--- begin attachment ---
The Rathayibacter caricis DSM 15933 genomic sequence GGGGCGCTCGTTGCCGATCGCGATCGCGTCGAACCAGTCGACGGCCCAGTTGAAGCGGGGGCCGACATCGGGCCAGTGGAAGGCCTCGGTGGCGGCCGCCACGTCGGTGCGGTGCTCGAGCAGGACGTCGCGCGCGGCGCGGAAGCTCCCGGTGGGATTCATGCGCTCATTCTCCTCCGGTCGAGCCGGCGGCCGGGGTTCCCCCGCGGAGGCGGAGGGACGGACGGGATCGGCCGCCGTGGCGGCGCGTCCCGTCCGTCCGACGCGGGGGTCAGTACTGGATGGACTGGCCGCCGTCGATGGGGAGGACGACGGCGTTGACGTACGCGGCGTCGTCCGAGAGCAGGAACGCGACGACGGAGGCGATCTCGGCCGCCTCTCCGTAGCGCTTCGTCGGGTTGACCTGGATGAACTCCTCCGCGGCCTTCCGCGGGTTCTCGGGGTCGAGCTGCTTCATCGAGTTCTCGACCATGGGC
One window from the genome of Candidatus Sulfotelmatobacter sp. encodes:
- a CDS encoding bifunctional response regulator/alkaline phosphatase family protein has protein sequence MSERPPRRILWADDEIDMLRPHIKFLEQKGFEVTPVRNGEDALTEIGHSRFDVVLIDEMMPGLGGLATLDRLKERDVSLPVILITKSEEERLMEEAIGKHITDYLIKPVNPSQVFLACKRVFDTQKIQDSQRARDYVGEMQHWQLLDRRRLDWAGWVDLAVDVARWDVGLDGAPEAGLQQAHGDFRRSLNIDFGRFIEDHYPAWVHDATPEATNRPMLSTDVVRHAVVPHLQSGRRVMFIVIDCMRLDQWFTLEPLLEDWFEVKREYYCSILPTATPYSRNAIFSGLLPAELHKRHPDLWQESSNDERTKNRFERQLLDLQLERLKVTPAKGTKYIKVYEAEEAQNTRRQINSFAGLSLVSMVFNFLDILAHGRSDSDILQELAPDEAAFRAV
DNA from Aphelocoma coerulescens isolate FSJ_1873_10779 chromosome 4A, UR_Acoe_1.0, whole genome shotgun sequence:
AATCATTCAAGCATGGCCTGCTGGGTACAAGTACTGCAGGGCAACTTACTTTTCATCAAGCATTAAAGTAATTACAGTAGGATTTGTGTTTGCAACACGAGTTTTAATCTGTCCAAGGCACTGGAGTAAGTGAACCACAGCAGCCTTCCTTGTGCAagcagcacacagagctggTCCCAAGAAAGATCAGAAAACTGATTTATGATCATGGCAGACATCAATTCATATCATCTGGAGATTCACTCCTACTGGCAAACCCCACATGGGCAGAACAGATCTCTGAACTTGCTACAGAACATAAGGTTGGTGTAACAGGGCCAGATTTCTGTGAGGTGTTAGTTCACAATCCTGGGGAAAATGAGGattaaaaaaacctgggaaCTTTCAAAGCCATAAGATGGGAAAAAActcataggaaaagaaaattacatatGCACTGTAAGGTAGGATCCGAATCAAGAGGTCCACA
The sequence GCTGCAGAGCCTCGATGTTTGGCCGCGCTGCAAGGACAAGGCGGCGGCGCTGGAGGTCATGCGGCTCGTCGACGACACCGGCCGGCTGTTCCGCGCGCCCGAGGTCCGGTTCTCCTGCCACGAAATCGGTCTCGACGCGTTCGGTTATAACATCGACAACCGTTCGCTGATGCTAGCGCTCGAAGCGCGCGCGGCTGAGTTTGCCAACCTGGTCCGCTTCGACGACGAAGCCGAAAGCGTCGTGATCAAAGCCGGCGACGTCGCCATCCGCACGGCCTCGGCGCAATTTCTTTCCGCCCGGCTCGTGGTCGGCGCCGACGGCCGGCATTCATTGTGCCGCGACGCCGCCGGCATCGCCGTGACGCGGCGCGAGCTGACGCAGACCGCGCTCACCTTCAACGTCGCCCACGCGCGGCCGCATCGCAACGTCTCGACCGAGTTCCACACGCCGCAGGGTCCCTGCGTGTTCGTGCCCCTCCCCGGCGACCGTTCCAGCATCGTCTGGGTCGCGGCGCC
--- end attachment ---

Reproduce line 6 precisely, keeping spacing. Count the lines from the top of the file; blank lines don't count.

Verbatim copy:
The sequence GCTGCAGAGCCTCGATGTTTGGCCGCGCTGCAAGGACAAGGCGGCGGCGCTGGAGGTCATGCGGCTCGTCGACGACACCGGCCGGCTGTTCCGCGCGCCCGAGGTCCGGTTCTCCTGCCACGAAATCGGTCTCGACGCGTTCGGTTATAACATCGACAACCGTTCGCTGATGCTAGCGCTCGAAGCGCGCGCGGCTGAGTTTGCCAACCTGGTCCGCTTCGACGACGAAGCCGAAAGCGTCGTGATCAAAGCCGGCGACGTCGCCATCCGCACGGCCTCGGCGCAATTTCTTTCCGCCCGGCTCGTGGTCGGCGCCGACGGCCGGCATTCATTGTGCCGCGACGCCGCCGGCATCGCCGTGACGCGGCGCGAGCTGACGCAGACCGCGCTCACCTTCAACGTCGCCCACGCGCGGCCGCATCGCAACGTCTCGACCGAGTTCCACACGCCGCAGGGTCCCTGCGTGTTCGTGCCCCTCCCCGGCGACCGTTCCAGCATCGTCTGGGTCGCGGCGCC